The new traffic ordinance, if it succeeds, is likely to become a model for other big cities, from Mumbai to Calcutta to Bangalore. Already, Pereira says, the number of motorists giving alms has dropped. Some beggars are relocating to other prime begging locations, such as temples or mosques; others are returning to their home villages.

A long line of Indian leaders and bureaucrats before Pereira have attempted to tackle the problem. In 1959, state leaders in Bombay, now called Mumbai, banned begging outright, and several cities including New Delhi followed suit shortly afterward.

But few cities have the resources to arrest thousands of rural migrants, let alone prosecute, incarcerate, or rehabilitate them. Instead a constant demand for cheap labor – from unskilled street sweepers and garbage pickers to carpenters and masons – continues to draw a steady stream of Indian villagers to urban centers. Upon arrival, many find they lack skills for those jobs and turn to begging.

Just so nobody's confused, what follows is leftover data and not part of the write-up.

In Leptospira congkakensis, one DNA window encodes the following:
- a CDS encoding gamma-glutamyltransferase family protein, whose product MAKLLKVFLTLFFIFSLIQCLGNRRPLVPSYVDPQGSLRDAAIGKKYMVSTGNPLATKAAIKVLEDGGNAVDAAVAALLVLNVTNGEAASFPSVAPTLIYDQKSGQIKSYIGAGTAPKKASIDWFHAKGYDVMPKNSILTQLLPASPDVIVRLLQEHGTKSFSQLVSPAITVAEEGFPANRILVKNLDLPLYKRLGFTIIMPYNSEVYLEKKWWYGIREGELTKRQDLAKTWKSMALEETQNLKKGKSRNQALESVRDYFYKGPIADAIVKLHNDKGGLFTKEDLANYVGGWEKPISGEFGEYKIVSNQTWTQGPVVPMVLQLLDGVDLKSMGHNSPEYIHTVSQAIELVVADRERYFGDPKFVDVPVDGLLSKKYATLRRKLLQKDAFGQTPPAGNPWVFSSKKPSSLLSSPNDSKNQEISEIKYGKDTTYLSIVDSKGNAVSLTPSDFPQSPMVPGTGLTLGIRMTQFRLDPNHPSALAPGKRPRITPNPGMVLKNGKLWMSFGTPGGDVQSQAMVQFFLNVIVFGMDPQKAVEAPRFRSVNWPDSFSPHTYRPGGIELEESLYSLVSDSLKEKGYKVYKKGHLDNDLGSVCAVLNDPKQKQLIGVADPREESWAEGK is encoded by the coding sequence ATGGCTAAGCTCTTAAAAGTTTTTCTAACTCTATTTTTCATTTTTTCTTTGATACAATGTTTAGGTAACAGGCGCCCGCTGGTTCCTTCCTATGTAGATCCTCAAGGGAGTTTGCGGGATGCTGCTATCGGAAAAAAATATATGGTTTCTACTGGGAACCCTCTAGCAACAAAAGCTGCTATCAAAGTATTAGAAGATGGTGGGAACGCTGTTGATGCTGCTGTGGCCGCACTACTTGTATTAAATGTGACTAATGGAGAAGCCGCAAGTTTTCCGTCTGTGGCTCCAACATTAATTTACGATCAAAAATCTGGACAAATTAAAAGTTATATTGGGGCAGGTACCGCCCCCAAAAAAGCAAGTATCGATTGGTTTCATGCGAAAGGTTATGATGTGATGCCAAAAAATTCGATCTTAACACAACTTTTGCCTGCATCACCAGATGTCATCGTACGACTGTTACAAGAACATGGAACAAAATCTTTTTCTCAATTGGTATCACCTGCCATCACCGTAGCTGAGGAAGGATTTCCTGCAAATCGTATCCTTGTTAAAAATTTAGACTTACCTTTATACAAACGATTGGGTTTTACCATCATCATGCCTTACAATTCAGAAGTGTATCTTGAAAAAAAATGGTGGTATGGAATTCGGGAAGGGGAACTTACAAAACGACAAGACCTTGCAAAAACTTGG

Reaction to the new traffic ordinance has been mostly positive from Delhi drivers. "It's a good thing," says Romald Yacub, a professional chauffeur. "Beggars slow down traffic. Children, especially, shouldn't be taught to beg. And it would be better if these people found better jobs."

Some bureaucrats also support the new rule, especially those with the Social Welfare Department, the lead agency tasked with enforcing antibegging laws.

"It helps us in two ways: First, we can now deal with the problem of beggars who pose as hawkers at traffic junctions, which we couldn't before," says K.J.R. Burman, joint director of the Social Welfare Department. "Second, the rule [stops] those who encourage the problem, those who give money."

But Rahesh Kumar, a 14-year old newspaper seller from the poverty-stricken state of Bihar, has a different view. "I am not a thief, and I do not beg, so why should I not be allowed to sell newspapers," he asks. In any case, he hasn't stopped selling papers, but simply moved to a street corner without traffic policemen. "For me, there is no other way of getting money."